Evans said the high hopes she had were based on the transgender advocacy she said Jenner was doing behind the scenes and the potential for two prominent LGBTQ Republicans to run for governor in California. After all, Jenner may soon be joined in the race by Richard Grenell, who was U.S. ambassador to Germany and acting director of national intelligence before becoming the face of LGBTQ outreach for Trump’s failed re-election.

But Jenner’s approach to the gubernatorial recall in California, Evans said, is “putting trans youth at risk for a campaign that isn’t even transformative for Republicans during this volatile time.”

“Even her current messaging is superficial and does nothing to help dispel claims that she’s unqualified,” Evans said. “The only positive thing that I’ve seen come from this is conservative mainstream media using her correct pronouns, but that is not worth the damage that she’s inflicting.”

Much of the disappointment over Jenner’s campaign is the result of her essentially throwing transgender kids under the bus as part of her campaign at a time when state legislatures are advancing legislation against them, including the bills that would essentially bar transgender girls from participating in school sports.

Jenner, declining to push back on these measures and assert transgender kids have a place in sports, instead essentially endorsed the bills shortly after she announced her candidacy.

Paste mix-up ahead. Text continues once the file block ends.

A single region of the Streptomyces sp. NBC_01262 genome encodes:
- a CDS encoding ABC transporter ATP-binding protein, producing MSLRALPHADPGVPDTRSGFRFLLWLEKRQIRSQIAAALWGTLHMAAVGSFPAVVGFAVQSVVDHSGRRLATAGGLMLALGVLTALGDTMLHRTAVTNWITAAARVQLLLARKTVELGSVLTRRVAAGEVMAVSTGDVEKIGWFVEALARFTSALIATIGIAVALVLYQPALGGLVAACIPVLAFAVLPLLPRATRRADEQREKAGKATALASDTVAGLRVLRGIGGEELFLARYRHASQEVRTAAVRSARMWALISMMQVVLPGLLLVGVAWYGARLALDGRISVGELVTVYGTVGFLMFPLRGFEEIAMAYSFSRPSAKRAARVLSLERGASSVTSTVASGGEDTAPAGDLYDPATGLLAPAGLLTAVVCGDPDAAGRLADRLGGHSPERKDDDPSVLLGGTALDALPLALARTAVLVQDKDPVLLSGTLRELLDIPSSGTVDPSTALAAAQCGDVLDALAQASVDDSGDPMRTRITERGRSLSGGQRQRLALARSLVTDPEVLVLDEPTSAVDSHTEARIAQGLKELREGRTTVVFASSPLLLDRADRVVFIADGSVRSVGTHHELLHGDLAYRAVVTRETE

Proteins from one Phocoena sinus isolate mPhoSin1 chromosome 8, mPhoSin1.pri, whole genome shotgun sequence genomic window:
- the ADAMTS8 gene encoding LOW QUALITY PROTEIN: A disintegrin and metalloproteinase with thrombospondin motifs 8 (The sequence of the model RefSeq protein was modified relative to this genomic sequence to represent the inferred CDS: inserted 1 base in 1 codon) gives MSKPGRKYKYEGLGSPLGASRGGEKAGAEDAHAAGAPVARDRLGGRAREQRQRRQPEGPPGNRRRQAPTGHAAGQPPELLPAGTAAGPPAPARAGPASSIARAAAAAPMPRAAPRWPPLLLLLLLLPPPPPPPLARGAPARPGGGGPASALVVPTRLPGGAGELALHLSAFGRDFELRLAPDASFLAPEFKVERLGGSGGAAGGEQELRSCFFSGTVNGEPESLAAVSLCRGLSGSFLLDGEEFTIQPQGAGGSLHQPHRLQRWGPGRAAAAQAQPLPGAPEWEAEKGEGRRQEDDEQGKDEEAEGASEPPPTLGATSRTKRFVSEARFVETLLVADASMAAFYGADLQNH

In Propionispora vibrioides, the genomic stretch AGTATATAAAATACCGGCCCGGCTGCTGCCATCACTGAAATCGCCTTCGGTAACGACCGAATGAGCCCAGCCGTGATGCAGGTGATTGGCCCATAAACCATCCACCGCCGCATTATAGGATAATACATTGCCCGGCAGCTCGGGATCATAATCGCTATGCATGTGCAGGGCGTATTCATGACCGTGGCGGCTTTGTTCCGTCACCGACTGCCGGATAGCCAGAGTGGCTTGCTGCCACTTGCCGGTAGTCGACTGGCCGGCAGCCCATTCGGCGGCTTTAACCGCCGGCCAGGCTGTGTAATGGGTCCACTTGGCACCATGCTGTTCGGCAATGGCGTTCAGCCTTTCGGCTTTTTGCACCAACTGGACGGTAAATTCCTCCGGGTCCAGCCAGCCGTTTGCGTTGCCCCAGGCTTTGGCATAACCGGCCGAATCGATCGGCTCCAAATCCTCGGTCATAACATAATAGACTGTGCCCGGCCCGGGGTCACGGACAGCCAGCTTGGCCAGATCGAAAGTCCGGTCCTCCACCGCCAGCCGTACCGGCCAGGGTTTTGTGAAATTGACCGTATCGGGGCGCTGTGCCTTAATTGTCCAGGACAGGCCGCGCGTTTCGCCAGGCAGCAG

“If you’re born as a biological boy, you shouldn’t be allowed to compete in girls’ sports,” Jenner told TMZ, which asked her about the hot-button issue during a Sunday morning coffee run.

Jenner dug deeper into MAGA-world at the expense of solidarity with the transgender community. Last week, Jenner retweeted Jenna Ellis, who has a notoriously anti-LGBTQ background and was criticized just last year for refusing to use the personal pronouns of Rachel Levine, who’s now assistant secretary of health and the first openly transgender presidential appointee to win Senate confirmation.

Jennifer Williams, a New Jersey-based transgender Republican who unsuccessfully ran for a seat in the New Jersey General Assembly last year, said via email Jenner “did much good for several years by educating millions of people around the world about transgender folks,” but won’t countenance the candidate’s remarks on transgender kids in sports.